17. The computer-readable storage medium of claim 15 wherein the iterating code additionally comprises code for meshing interior voids with a midpoint subdivision, pave-and-sweep, or T-Hex procedure.
18. The computer-readable storage medium of claim 15 wherein the iterating code additionally comprises code for sweeping the connecting tubes between voids and out to the boundaries.
19. The computer-readable storage medium of claim 15 wherein the iterating code additionally comprises code for splitting connecting webs.
20. The computer-readable medium storage of claim 12 wherein the advancing code comprises code for advancing an incomplete front.
21. The computer-readable medium storage of claim 12 wherein the iterating code additionally comprises code for merging and seaming colliding fronts.
22. The computer-readable medium storage of claim 12 wherein the iterating code additionally comprises code for merging and employing triangle patterns to resolve colliding fronts.
Description
CROSS-REFERENCE TO RELATED APPLICATIONS

This application claims priority to and the benefit of the filing of U.S. Provisional Patent Application Ser. No. 60/714,502, entitled “Unconstrained Plastering—A New Method for Generating All-Hexahedral Finite Element Meshes”, filed on Sep. 6, 2005, and the specification and claims thereof are incorporated herein by reference.

STATEMENT REGARDING FEDERALLY SPONSORED RESEARCH OR DEVELOPMENT

The Government has rights to this invention pursuant to Contract No. DE-AC04-94AL85000 awarded by the U.S. Department of Energy.

INCORPORATION BY REFERENCE OF MATERIAL SUBMITTED ON A COMPACT DISC

Not Applicable.

COPYRIGHTED MATERIAL

Not Applicable.

BACKGROUND OF THE INVENTION

1. Field of the Invention (Technical Field)

The present invention relates to methods and software for generating quadrilateral or hexahedral finite element meshes, particularly all-quadrilateral or all-hexahedral finite element meshes.

2. Description of Related Art

Note that the following discussion refers to a number of publications by author(s) and year of publication, and that due to recent publication dates certain publications are not to be considered as prior art vis-a-vis the present invention. Discussion of such publications herein is given for more complete background and is not to be construed as an admission that such publications are prior art for patentability determination purposes.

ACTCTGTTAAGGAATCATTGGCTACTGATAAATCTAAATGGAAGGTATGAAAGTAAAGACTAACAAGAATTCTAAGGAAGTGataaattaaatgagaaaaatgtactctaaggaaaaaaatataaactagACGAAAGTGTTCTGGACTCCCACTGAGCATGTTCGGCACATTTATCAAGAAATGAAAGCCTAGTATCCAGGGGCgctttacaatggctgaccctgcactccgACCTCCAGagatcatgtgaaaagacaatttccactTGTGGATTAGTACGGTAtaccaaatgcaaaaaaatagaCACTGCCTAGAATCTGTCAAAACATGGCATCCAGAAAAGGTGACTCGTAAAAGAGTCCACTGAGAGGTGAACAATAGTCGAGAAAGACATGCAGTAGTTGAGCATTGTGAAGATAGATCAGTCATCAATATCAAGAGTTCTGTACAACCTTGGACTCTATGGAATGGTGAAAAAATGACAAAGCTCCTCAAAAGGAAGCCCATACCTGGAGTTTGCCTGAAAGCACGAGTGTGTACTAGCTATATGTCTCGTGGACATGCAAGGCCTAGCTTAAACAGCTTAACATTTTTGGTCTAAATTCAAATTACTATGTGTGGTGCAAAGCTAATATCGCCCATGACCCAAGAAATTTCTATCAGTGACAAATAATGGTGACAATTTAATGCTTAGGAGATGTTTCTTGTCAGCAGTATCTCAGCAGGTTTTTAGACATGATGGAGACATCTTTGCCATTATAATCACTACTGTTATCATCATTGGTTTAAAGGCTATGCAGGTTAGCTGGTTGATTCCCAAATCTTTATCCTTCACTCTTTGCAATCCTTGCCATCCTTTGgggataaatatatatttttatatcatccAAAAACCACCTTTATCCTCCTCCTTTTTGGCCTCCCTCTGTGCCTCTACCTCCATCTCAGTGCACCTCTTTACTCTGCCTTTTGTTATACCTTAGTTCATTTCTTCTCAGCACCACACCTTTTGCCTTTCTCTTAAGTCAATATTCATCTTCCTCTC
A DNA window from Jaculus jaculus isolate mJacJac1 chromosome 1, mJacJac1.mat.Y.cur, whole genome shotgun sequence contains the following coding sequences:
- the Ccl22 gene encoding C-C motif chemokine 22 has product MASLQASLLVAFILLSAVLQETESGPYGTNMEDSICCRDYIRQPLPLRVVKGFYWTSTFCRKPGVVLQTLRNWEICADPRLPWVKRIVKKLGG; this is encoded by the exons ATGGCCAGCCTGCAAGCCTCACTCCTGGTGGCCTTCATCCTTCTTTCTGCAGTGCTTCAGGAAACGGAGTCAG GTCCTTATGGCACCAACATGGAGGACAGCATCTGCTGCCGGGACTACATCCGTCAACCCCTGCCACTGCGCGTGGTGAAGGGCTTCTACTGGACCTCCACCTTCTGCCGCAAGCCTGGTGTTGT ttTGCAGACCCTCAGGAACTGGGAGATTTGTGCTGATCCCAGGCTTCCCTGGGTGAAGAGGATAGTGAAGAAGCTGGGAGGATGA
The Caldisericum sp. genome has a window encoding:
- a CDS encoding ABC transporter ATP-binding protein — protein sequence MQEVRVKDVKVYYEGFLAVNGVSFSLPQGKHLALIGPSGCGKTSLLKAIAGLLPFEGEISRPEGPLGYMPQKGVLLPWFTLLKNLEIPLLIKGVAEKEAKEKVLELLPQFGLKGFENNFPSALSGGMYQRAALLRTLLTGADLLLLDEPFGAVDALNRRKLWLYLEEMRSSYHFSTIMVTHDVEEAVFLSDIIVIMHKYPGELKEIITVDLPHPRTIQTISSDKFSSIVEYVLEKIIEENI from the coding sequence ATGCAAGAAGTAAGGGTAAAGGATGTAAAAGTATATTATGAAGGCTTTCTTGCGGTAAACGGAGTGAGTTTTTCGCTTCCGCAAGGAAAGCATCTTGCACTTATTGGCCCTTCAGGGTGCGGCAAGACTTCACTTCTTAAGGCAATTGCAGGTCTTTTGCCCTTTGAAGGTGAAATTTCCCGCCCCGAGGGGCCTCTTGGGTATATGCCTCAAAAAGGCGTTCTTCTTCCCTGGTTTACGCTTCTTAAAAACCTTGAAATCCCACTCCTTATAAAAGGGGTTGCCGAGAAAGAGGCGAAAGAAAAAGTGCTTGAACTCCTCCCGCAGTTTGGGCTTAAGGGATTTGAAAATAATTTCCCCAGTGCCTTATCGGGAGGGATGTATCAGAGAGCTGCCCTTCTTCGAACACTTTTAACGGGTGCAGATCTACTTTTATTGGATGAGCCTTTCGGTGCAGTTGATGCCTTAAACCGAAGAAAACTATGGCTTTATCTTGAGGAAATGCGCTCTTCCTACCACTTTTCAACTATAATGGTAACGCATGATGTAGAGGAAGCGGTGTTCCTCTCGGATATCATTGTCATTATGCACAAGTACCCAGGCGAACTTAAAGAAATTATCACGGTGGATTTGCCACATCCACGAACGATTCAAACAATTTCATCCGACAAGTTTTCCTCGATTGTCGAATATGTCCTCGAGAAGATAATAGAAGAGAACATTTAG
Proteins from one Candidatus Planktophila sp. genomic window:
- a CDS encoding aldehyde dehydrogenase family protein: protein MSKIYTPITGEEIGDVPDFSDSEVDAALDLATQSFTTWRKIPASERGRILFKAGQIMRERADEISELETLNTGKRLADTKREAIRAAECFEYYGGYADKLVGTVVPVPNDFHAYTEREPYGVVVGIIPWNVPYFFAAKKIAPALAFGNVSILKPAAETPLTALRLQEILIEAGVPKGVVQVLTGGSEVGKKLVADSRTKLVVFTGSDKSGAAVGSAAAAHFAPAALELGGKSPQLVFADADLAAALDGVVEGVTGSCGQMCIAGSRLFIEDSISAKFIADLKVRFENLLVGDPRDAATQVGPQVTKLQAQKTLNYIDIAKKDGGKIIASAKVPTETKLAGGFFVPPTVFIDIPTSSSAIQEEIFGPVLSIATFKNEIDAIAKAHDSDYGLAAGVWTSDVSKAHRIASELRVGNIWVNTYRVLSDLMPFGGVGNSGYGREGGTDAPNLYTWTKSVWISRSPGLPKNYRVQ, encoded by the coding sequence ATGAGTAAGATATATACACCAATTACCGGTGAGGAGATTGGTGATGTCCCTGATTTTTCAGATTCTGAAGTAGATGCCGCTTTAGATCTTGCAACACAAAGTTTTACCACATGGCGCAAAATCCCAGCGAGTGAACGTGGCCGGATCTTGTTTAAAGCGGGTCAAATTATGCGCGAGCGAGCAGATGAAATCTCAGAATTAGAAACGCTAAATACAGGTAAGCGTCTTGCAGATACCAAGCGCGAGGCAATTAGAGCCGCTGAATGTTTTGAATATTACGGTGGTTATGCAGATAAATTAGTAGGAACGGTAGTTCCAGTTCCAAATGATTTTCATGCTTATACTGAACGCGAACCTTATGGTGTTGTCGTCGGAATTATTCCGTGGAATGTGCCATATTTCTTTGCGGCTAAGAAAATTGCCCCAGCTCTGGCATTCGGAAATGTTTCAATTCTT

The search for a reliable all-quadrilateral and all-hexahedral meshing algorithm continues. Many researchers have abandoned the search, relying upon the widely available and highly robust tetrahedral meshing algorithms, such as P.-L. George, H. Borouchaki, Delaunay Triangulation and Meshing: Application to Finite Elements, Editions HERMES, Paris (1998). However, quad or hex meshes are still preferable for many applications, and depending on the solver, still required.

For all-quadrilateral meshing, Paving and its many permutations have proven reliable. T. D. Blacker, M. B. Stephenson. “Paving: A New Approach to Automated Quadrilateral Mesh Generation”, International Journal for Numerical Methods in Engineering, 32, 811-847 (1991); S. J. Owen, M. L. Staten, S. A. Canann, S. Siagal, “Q-Morph: An Indirect Approach to Advancing Front Quad Meshing”, International Journal for Numerical Methods in Engineering, 44, 1317-1340 (1999); and D. R. White, P. Kinney, “Redesign of the Paving Algorithm: Robustness Enhancements through Element by Element Meshing”, Proc. 6th Int. Meshing Roundtable, 323-335 (1997). Paving starts with pre-meshed boundary edges which are classified into fronts and advanced inward. As fronts collide, they are seamed, smoothed, and transitioned until only a small unmeshed void remains (usually 6-sided or smaller). Then a template is inserted into this void resulting in quadrilaterals covering the entire surface.

Paving's characteristic of maintaining high quality, boundary-aligned rows of elements is what has made it a successful approach to quad meshing. In addition, because of its ability to transition in element size, Paving is able to match nearly any boundary edge mesh.

There have been many attempts to extend Paving to arbitrary three-dimensional (3D) solid geometry. While valuable contributions to the literature, these attempts have not resulted in reliable general algorithms for hexahedral meshing. Plastering was one of the first attempts. S. A. Canann, Plastering: A New Approach to Automated 3-D Hexahedral Mesh Generation, American Institute of Aeronautics and Astronics (1992); J. Hipp, R. Lober, “Plastering: All-Hexahedral Mesh Generation Through Connectivity Resolution”, Proc. 3rd International meshing Roundtable (1994); S. A. Canann, “Plastering and Optismoothing: New Approaches to Automated 3D Hexahedral Mesh Generation and Mesh Smoothing”, Ph.D. Dissertation, Brigham Young University, Provo, Utah, USA (1991); and T. D. Blacker, R. J. Meyers, “Seams and Wedges in Plastering: A 3D Hexahedral Mesh Generation Algorithm”, Engineering With Computers, 2, 83-93 (1993). In Plastering, the bounding surfaces of the solid are quad meshed, fronts are determined and then advanced inward. However, once opposing fronts collide, the algorithm frequently has deficiencies. Unless the number, size, and orientation of the quadrilateral faces on opposing fronts match, Plastering is rarely able to resolve the unmeshed voids.